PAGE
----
Its got a lot more character.
Yeah! It’s just like eating in a weird restaurant. You could eat at Chili’s – they are all exactly the same and served up in a certain way – but if you want to go with something weird, you have to go over to this place. For me, it’s like that with music. I still make mix tapes. If you go to someone’s house today and they have a lot of tapes, that’s a person who really likes music.
I think you could take half the bands that are trying to make records right now in Americana or roots music, and instead of going into the studio and dropping $15,000 on the ‘right’ mics and Pro Tools and an engineer who knows what he’s doing, they could buy a four-track cassette [recorder] off eBay for a hundred bucks and do the same songs. It would be ten times better, just in terms of the sound [which] would be so interesting. It would have more of a vibe, you know?
A really interesting record I use as a litmus is the first Latin Playboys record [Editor’s Note: One of DI’s favorite rock gems. Druggy without the drugs!]. That was made on a 4-track. I believe it was actually a faulty four-track, like the speed was weird on it. That record could be one of the greatest records ever made. Another one is that Springsteen record Nebraska. That record is amazing, and it’s made on a four-track.
The challenge with a four-track is you have to do a pre-mix, so you have to make a lot of decisions early on and you can’t back out of it. If you record one thing on a four-track, you’re already painted into a corner. But if you lay down 128 tracks you’ve got ultimate flexibility. I’m not sure the best art comes out of that. Brian Eno talks about that a lot, how in his studios he wants less options. You’re more creative when you have less options because then you can worry about what you’re doing as opposed to worrying about what the setting is. If our aesthetic is to try and make it sound perfect, then what if the meaning of the poetry isn’t enhanced by a perfect recording? Then we’ve just fought against ourselves. Sometimes the meaning of the poetry is better served by a rougher context.
[By recording perfectly] you can miss what’s referred to as “the idiot glee of sound,” like when you’re doing something with your guitar and it shouldn’t work but it does. You get this weird look on your face; you’re so amazed. It’s that obsession of looking for something interesting sonically. I’m fairly convinced that’s one of the things that makes contemporary records kind of boring – there’s just not enough noise. That’s why I like listening to glitch music. I like how they use a lot of sound that would normally be thrown away.
Speaking of Minner Bucket releases and Americana groups, I really enjoyed the Atomic Duo tape you released [Initial Transmissions from the Lost Continent of Mu]. I thought it was a really good sonic fit, especially for Silas Lowes’ songwriting.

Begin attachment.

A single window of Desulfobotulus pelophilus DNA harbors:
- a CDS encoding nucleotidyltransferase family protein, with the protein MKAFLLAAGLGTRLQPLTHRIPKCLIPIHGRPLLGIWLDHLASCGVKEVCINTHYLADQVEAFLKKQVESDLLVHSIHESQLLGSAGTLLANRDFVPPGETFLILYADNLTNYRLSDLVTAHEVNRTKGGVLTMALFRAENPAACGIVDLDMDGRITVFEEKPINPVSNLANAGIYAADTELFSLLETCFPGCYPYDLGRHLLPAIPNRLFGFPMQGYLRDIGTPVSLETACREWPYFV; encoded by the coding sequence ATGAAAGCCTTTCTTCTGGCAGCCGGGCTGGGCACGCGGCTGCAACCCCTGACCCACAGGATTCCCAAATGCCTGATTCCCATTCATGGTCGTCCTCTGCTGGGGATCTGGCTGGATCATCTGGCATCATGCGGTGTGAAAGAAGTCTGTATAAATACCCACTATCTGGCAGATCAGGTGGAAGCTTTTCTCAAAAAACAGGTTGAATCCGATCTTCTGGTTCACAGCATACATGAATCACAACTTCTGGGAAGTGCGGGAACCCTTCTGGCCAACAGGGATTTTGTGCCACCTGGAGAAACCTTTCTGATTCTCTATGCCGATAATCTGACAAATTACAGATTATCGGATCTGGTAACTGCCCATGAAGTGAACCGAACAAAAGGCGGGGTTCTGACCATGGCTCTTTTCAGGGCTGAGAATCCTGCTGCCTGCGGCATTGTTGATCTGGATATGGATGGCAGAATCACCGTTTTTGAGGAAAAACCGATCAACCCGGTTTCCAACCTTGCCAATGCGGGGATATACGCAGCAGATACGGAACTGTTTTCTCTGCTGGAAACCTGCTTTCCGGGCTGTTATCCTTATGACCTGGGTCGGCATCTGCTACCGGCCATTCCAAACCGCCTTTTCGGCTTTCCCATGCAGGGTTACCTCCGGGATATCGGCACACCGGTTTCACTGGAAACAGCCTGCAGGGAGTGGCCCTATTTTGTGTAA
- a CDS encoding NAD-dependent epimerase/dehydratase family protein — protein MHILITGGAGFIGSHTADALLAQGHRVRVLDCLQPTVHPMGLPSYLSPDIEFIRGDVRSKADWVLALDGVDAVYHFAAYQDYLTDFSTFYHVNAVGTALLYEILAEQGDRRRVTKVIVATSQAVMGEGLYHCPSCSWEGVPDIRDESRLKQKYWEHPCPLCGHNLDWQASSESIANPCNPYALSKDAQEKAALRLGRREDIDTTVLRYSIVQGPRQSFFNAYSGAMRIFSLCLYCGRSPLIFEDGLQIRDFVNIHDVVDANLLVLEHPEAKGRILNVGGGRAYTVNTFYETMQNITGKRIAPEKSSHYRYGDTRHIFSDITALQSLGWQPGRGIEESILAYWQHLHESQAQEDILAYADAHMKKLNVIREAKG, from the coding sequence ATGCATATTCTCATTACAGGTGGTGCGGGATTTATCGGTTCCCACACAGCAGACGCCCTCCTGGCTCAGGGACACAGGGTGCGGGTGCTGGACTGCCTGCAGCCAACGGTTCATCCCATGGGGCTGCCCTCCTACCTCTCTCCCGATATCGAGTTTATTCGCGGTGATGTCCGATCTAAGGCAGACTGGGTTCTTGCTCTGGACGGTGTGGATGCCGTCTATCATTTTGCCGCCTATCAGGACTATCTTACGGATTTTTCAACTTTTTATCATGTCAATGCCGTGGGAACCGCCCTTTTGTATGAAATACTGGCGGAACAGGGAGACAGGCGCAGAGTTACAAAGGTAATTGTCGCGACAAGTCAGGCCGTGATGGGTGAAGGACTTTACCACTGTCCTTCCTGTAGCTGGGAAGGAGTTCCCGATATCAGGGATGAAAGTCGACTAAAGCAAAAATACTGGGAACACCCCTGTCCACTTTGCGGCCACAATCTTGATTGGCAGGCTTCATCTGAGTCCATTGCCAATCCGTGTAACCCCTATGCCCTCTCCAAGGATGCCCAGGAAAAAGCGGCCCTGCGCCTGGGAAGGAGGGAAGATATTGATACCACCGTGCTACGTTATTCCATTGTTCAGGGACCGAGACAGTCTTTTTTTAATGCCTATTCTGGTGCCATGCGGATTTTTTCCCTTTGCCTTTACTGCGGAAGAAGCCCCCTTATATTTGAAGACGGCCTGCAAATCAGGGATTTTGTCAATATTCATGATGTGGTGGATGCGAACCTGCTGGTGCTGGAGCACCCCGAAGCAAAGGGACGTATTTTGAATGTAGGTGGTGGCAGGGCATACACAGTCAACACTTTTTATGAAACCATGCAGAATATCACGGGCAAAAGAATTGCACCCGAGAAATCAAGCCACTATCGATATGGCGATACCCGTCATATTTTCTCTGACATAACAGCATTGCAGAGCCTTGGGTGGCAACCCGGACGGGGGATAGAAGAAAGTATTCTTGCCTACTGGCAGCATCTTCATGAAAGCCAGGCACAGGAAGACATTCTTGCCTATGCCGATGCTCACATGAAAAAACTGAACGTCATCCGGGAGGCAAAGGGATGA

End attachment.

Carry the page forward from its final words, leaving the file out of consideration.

Didn’t you think that from a folk band perspective the tape sounded great? The noise floor and that sort of dark timbre of the tape I think is really flattering to that type of music. It’s like staging a one act play. You’ve got a backdrop and a table, and you stage it with just that. I think that certain things are just more interesting on cassette.
Could you talk about some other upcoming projects on Minner Bucket?
I’ve got quite a good little roster of people. I’ve got this guy Steve Mannion, who’s one of my oldest friends. He was in this great punk band from New Jersey called the Raging Lamos. He’s a great cartoonist. He does a comic called Fearless Dawn. I’ve got another friend of mine Philip Saylor, who goes by the name Stripmall Ballads. And there’s also a really interesting singer/songwriter/mandolin player up here called Matt Sircely.
A lot of the things I’m doing are just going to be limited runs. Like 100 or 200, with hand-drawn covers. The aesthetic I’m trying to create is that if you buy a tape off of Minner Bucket it’s like a friend made you this tape.
My new project that I’m working on now is called the Jam Box Tapes. I’m going to do a series of 100 cassettes. They will all be different, with hand-drawn covers, signed and numbered. I’m going to sit down and have these 38 minute Hi Vox tapes and I’m just going to play right into a cassette jam box. I’m going to sing old hymns, Bad Livers songs, stuff from my catalogue, cover songs. [I’m going to record] effects, warming up, ambient experiences – anything I can think of. Each one’s going to have different material on it. It will be unmixed, unedited recording straight to cassette boombox.
It’s great that you can be on a major label like ATO and still be able to do all these other projects.
Yeah, like I thought it was really cool that they put out that Poison cassette. I’ve been selling a bunch of those on tour. It was a really cool move. I didn’t think a label of that stature would even have a place to put tapes in the warehouse. That was really exciting. The duplications on it sound really good. It’s been a real blessing.
You can check out Danny Barnes’ latest tour dates here